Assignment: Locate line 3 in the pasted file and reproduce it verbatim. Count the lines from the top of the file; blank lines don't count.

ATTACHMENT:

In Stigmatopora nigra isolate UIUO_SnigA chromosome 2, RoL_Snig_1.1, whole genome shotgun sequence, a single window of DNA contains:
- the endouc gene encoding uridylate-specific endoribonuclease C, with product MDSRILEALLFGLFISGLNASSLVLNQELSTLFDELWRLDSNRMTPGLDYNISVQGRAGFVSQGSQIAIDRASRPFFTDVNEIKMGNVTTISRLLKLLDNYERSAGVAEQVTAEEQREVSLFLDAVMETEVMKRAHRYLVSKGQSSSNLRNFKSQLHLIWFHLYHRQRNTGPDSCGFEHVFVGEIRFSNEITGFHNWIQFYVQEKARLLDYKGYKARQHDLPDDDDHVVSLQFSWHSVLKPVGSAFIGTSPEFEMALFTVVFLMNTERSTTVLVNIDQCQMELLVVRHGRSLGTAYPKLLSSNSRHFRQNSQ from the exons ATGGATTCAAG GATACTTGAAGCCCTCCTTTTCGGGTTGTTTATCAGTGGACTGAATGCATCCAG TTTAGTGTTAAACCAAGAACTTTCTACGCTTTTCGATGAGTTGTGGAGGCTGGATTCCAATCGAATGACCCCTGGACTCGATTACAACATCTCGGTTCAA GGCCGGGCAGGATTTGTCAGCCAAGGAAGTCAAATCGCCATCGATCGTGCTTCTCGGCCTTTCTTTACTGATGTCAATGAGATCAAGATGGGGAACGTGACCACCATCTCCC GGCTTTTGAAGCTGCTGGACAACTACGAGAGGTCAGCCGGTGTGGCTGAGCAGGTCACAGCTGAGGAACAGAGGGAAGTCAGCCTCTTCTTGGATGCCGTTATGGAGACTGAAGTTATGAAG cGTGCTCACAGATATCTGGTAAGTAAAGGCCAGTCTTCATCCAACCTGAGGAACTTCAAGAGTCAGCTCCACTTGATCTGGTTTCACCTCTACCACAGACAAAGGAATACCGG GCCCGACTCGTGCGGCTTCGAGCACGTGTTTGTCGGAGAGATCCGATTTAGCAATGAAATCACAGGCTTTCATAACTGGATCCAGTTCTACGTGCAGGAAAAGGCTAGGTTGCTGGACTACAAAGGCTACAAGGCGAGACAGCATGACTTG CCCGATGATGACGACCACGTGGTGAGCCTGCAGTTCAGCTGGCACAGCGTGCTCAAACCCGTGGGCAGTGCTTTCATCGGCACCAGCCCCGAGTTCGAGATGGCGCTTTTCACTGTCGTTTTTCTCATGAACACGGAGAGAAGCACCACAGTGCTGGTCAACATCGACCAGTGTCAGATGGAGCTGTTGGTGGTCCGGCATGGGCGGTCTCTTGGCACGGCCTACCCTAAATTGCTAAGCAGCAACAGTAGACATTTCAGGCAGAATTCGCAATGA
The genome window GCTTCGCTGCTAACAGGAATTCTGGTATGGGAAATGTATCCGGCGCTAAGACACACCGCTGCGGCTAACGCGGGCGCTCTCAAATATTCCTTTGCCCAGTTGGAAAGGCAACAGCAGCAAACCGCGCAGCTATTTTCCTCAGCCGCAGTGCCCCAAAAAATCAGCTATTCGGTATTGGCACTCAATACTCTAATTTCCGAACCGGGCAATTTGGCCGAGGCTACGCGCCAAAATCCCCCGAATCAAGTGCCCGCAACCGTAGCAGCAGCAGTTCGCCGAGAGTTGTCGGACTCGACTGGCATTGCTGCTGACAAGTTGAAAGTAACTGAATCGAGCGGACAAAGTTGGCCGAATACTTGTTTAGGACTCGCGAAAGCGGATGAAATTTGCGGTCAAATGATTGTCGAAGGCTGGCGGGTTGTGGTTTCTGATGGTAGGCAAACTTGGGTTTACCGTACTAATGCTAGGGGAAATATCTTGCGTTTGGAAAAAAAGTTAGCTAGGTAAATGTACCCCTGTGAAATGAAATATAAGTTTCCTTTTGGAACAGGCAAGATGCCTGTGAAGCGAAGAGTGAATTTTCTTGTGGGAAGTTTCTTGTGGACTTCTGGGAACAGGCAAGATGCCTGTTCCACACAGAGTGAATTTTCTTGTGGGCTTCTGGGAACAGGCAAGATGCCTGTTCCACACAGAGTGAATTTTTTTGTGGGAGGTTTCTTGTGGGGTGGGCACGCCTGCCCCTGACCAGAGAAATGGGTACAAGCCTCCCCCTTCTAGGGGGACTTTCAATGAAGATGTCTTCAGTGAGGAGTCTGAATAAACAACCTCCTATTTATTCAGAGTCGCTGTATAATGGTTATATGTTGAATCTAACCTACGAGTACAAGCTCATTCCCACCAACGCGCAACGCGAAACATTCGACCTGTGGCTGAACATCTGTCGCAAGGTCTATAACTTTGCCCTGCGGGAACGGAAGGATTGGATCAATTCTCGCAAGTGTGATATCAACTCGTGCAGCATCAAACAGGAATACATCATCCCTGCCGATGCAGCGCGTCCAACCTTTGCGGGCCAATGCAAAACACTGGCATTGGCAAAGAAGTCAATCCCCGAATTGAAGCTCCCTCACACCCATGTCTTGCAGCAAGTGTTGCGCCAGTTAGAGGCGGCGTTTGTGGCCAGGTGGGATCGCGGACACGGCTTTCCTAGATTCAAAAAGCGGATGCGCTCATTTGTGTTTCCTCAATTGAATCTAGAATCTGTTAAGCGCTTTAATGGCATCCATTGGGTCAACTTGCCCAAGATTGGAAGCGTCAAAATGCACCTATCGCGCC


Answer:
The genome window GCTTCGCTGCTAACAGGAATTCTGGTATGGGAAATGTATCCGGCGCTAAGACACACCGCTGCGGCTAACGCGGGCGCTCTCAAATATTCCTTTGCCCAGTTGGAAAGGCAACAGCAGCAAACCGCGCAGCTATTTTCCTCAGCCGCAGTGCCCCAAAAAATCAGCTATTCGGTATTGGCACTCAATACTCTAATTTCCGAACCGGGCAATTTGGCCGAGGCTACGCGCCAAAATCCCCCGAATCAAGTGCCCGCAACCGTAGCAGCAGCAGTTCGCCGAGAGTTGTCGGACTCGACTGGCATTGCTGCTGACAAGTTGAAAGTAACTGAATCGAGCGGACAAAGTTGGCCGAATACTTGTTTAGGACTCGCGAAAGCGGATGAAATTTGCGGTCAAATGATTGTCGAAGGCTGGCGGGTTGTGGTTTCTGATGGTAGGCAAACTTGGGTTTACCGTACTAATGCTAGGGGAAATATCTTGCGTTTGGAAAAAAAGTTAGCTAGGTAAATGTACCCCTGTGAAATGAAATATAAGTTTCCTTTTGGAACAGGCAAGATGCCTGTGAAGCGAAGAGTGAATTTTCTTGTGGGAAGTTTCTTGTGGACTTCTGGGAACAGGCAAGATGCCTGTTCCACACAGAGTGAATTTTCTTGTGGGCTTCTGGGAACAGGCAAGATGCCTGTTCCACACAGAGTGAATTTTTTTGTGGGAGGTTTCTTGTGGGGTGGGCACGCCTGCCCCTGACCAGAGAAATGGGTACAAGCCTCCCCCTTCTAGGGGGACTTTCAATGAAGATGTCTTCAGTGAGGAGTCTGAATAAACAACCTCCTATTTATTCAGAGTCGCTGTATAATGGTTATATGTTGAATCTAACCTACGAGTACAAGCTCATTCCCACCAACGCGCAACGCGAAACATTCGACCTGTGGCTGAACATCTGTCGCAAGGTCTATAACTTTGCCCTGCGGGAACGGAAGGATTGGATCAATTCTCGCAAGTGTGATATCAACTCGTGCAGCATCAAACAGGAATACATCATCCCTGCCGATGCAGCGCGTCCAACCTTTGCGGGCCAATGCAAAACACTGGCATTGGCAAAGAAGTCAATCCCCGAATTGAAGCTCCCTCACACCCATGTCTTGCAGCAAGTGTTGCGCCAGTTAGAGGCGGCGTTTGTGGCCAGGTGGGATCGCGGACACGGCTTTCCTAGATTCAAAAAGCGGATGCGCTCATTTGTGTTTCCTCAATTGAATCTAGAATCTGTTAAGCGCTTTAATGGCATCCATTGGGTCAACTTGCCCAAGATTGGAAGCGTCAAAATGCACCTATCGCGCC